Pride in Copenhagen

Pride Bus
Pride Bus

The National Gallery of Denmark is on the menu today and one of the first things I notice; waiting at the bus-stop is that all the buses are flying the Danish flag on one side and the rainbow flag on the other.  Public buildings are also sporting the gay flag – I can’t imagine that happening in London. The imposing gallery building looking all newly scrubbed, towers over me as I alight at the stop.  It’s only just opening time so I’m one of the first.  It’s free with a small charge for the lockers.  There’s quite a good collection of French impressionists and several good Van Gough paintings.

National Gallery
National Gallery

Then there’s a section on European art and another for Danish and Nordic Art.  It takes several hours to get through all this and then I discover a whole new wing of contemporary design

Modern wing
Modern wing

out the back and connected by a glass roof.  There’s a café in the basement looking out on to a park – where I have a coffee break – and a sculpture street above to be investigated. I discover more stuff made after 1900 including Danish, French and international work where Matisse and Picasso can be found so I extend my visit.

I’ve had an email about the Gay Pride march, but the details are confusing and I’m under the impression that it all starts at the Town Hall at 1pm. There’s nothing happening here except bands doing sound checks for later and an old bearded man who has

Sculpture Street
Sculpture Street

acquired a blond wig, shouting drunkenly, ‘No music! F..k you!’ in a very loud voice.  Eventually David and Luci arrive and we suspect that the parade is going to end here.  We walk towards where we think the parade is coming and settle down for a drink and food, but realise that the march is turning off further up the road.  Downing our refreshments, we make our way back to the rear of the Town Hall Square and manage to catch the start of the Parade and the Water Polo Boys who have been marching in the rain, in their Speedos.  We resist the urge to join the march, and enjoy the pageantry which is more varied, elaborate and sophisticated that London Pride (we like a bit of vulgarity in London).  The marchers squeeze into a narrow space leading to the Square and then disperse.  We hang about with the Water Polo guys for a while before going to the Gay Street, which has been blocked off from traffic.  Beer is on sale here for 40Kr but around the corner there’s a straight place doing it for 25Kr.  So every time we need another round we go back round the corner to the cute guy with a beard.  He’s pleased to see us and sort of OK with us flirting with him.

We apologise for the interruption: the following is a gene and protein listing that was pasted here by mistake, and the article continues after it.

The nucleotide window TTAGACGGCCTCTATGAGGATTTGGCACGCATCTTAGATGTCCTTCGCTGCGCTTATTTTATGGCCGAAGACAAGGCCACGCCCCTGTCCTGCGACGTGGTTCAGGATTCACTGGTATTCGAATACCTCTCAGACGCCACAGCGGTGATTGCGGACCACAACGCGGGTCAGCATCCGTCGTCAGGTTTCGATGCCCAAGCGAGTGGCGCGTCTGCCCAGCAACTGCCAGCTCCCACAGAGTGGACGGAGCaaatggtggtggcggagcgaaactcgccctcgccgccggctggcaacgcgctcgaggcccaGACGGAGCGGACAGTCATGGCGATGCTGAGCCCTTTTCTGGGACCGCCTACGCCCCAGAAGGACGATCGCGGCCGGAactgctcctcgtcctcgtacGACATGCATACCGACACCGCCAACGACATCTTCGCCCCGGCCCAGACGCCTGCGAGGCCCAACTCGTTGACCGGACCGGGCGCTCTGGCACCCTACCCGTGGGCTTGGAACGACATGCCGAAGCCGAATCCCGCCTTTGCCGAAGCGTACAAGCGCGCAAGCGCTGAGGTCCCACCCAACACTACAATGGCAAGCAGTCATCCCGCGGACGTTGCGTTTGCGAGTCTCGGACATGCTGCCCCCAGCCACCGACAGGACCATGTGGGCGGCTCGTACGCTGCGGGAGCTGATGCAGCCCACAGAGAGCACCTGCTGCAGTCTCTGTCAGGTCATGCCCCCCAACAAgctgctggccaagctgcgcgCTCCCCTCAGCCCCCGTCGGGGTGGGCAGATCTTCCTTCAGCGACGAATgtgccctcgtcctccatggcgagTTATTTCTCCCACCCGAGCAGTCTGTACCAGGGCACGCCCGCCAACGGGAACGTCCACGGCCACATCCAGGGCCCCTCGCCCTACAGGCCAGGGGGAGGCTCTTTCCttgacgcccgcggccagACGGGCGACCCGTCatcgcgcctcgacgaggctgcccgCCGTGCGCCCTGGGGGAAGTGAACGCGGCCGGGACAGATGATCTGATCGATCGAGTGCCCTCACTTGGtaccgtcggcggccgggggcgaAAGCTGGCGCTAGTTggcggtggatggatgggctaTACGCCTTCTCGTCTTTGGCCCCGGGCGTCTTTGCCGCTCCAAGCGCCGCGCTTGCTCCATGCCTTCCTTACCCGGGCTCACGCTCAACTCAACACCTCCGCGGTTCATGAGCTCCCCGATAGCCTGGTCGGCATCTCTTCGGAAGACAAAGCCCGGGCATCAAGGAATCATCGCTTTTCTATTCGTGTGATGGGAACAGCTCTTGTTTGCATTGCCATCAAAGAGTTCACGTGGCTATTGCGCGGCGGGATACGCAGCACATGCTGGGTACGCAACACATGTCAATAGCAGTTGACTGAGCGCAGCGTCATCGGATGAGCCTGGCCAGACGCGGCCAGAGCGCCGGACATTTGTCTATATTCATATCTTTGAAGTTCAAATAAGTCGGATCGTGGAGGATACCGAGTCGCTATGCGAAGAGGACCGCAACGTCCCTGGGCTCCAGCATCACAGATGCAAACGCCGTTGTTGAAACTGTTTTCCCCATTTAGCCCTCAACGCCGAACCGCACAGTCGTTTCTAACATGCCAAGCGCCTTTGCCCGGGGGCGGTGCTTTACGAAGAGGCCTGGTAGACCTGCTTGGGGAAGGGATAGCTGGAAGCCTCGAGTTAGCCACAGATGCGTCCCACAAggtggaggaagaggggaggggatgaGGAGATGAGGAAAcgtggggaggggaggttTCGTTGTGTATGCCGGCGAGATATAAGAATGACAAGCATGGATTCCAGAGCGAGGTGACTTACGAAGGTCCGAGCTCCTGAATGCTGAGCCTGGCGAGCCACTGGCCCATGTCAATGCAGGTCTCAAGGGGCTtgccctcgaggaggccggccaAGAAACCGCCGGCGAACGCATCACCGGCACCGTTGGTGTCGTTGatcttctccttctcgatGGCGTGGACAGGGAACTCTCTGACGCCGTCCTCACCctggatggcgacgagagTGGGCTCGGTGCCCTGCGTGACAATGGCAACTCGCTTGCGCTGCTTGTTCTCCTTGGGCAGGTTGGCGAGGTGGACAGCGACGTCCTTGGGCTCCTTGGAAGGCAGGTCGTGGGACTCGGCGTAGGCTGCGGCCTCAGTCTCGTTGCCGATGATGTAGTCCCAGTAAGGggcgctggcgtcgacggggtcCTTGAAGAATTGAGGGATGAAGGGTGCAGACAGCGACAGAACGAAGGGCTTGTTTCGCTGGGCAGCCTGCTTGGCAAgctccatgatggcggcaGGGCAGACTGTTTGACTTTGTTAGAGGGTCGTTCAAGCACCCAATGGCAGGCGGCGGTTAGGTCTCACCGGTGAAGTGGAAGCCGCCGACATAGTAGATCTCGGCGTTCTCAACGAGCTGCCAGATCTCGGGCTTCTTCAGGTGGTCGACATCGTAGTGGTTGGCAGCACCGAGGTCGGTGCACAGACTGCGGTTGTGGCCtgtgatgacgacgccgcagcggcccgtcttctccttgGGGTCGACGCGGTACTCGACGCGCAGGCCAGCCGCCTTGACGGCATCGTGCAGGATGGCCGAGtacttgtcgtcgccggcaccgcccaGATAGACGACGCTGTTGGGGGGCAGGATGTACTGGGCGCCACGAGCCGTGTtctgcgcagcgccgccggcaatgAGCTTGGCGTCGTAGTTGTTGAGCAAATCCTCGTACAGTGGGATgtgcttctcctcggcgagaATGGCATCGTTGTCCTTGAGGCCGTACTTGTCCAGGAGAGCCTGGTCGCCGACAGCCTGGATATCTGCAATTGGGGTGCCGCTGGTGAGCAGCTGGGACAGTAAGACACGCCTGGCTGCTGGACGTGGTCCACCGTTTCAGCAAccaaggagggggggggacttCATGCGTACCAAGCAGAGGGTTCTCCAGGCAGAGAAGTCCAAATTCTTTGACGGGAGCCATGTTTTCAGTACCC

Conchita girl
Conchita girl

Studiestraede is full of plastic gazebos, sun-umbrellas and out-door seating.  It rains intermittently so we all have umbrellas at the ready.  Each bar has its own DJ with out-door speakers blasting out disco music.  We wander up and down with our cheap beers enjoying the sights, but tend to return to The Jailhouse (from last night) where the men are sexier and the music better.  We manage to find a place to sit under a gazebo and watch a crowd of people doing the most fantastic dancing in the rain.  Some girls wearing Conchita Wurst tee shirts briefly stop to shelter from the rain. Then one of the British gay football teams joins us and I try to explain the joke about ‘Wurst Fu?r Alle’.

Conchita back
Conchita back

We try the sausages (wurst) plain and with chillies – they are delicious and somehow the afternoon stretches into the evening and I don’t have any more room for beer.  The rain becomes torrential and people take shelter or melt away into the night.  Miraculously the buses are still running.

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